Most sources claim that the “Amati” bass was made in 1611 by the Amati brothers, Antonio and Girolamo, of Cremona, Italy. If this is true, it would only known dou- ble bass made by the Amati brothers. In 2004 this bass was carefully inspected and evaluated independently by four experts in bass design and style, and all agreed that inconsistencies in style suggest that the bass was constructed after 1611. The wood appears to date to 1761 at the earliest. Also, many attributes of this bass suggest a French origin. All of these facts suggest that this bass was not made by the Amati brothers. Nevertheless, it is a fantastic bass that has inspired countless bassists over the last few decades, and I feel very fortunate to have an opportunity to play this recital on it.

It is now commonly referred to as the Karr-Koussevitzky bass, but it will always be the “Amati” to me no matter who actually made it.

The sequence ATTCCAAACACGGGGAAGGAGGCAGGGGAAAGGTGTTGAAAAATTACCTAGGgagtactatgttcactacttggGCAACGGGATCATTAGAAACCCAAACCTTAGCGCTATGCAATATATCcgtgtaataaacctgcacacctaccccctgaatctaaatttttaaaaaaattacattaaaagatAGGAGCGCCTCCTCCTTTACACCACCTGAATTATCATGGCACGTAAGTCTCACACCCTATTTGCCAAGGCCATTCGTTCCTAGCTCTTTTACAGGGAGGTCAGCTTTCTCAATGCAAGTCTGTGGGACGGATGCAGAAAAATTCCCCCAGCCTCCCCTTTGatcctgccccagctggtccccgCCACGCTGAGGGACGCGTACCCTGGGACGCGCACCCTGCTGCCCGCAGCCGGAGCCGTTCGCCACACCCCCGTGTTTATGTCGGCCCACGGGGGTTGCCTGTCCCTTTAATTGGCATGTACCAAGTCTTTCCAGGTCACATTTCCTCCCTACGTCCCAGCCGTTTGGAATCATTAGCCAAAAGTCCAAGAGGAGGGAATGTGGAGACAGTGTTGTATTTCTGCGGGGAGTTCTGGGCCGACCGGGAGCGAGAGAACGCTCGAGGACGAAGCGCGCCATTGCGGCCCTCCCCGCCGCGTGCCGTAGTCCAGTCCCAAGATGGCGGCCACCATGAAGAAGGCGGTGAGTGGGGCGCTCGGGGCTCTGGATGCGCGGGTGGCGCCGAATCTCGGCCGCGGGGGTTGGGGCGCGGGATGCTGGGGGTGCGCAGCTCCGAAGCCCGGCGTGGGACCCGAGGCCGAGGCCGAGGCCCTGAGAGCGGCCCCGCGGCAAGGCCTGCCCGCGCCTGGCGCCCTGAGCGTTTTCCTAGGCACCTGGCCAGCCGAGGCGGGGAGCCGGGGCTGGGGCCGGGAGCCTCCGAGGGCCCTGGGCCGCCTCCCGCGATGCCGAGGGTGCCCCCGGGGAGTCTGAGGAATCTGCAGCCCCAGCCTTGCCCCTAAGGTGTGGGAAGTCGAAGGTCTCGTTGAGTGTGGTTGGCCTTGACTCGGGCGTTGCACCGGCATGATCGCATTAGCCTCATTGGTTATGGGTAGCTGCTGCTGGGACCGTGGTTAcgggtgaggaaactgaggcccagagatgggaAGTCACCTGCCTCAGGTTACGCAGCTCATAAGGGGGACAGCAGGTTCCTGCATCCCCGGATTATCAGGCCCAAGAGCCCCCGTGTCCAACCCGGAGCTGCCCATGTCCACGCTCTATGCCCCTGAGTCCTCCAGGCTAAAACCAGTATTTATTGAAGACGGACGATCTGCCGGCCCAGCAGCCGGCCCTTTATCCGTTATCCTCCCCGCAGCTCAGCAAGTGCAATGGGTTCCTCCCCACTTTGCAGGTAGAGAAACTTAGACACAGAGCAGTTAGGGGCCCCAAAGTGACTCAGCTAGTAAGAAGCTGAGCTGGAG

You can learn more about this very interesting double bass at the following sites:


Strings Magazine Article – “Parting Gift”

Angarano, Anthony – program notes for Gary Karr’s “Spirit of Koussevitzky” album from Hsiao-wei Cho’s website

Next time:

Tackling the “Amati” Part II – playing the bass

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September 8, 2006 Posted by | double bass, Music | 2 Comments

200 years of content accessible through Google News


Ars Technica recently announced that Google is starting the Google News Archive Search, a service that will allow for searches from selected sources up to 200 years into the past. Ars Technica reports:

You can think of the new search in one of two ways: a more specialized version of a regular Google search, or a much broader version of a Google News search. Queries to the News Archive search magazines, newspapers, and some Web-only publications for content, and can return results in a standard format or a new “timeline” view that makes it easy to follow the progression of a story over time. Searches can be limited by date if you want only early 20th-century coverage of the Titanic sinking, for instance. Just as we’ve come to expect from Google, searches are fast, the interface is clean—and Google has no current plans to make any money from the project.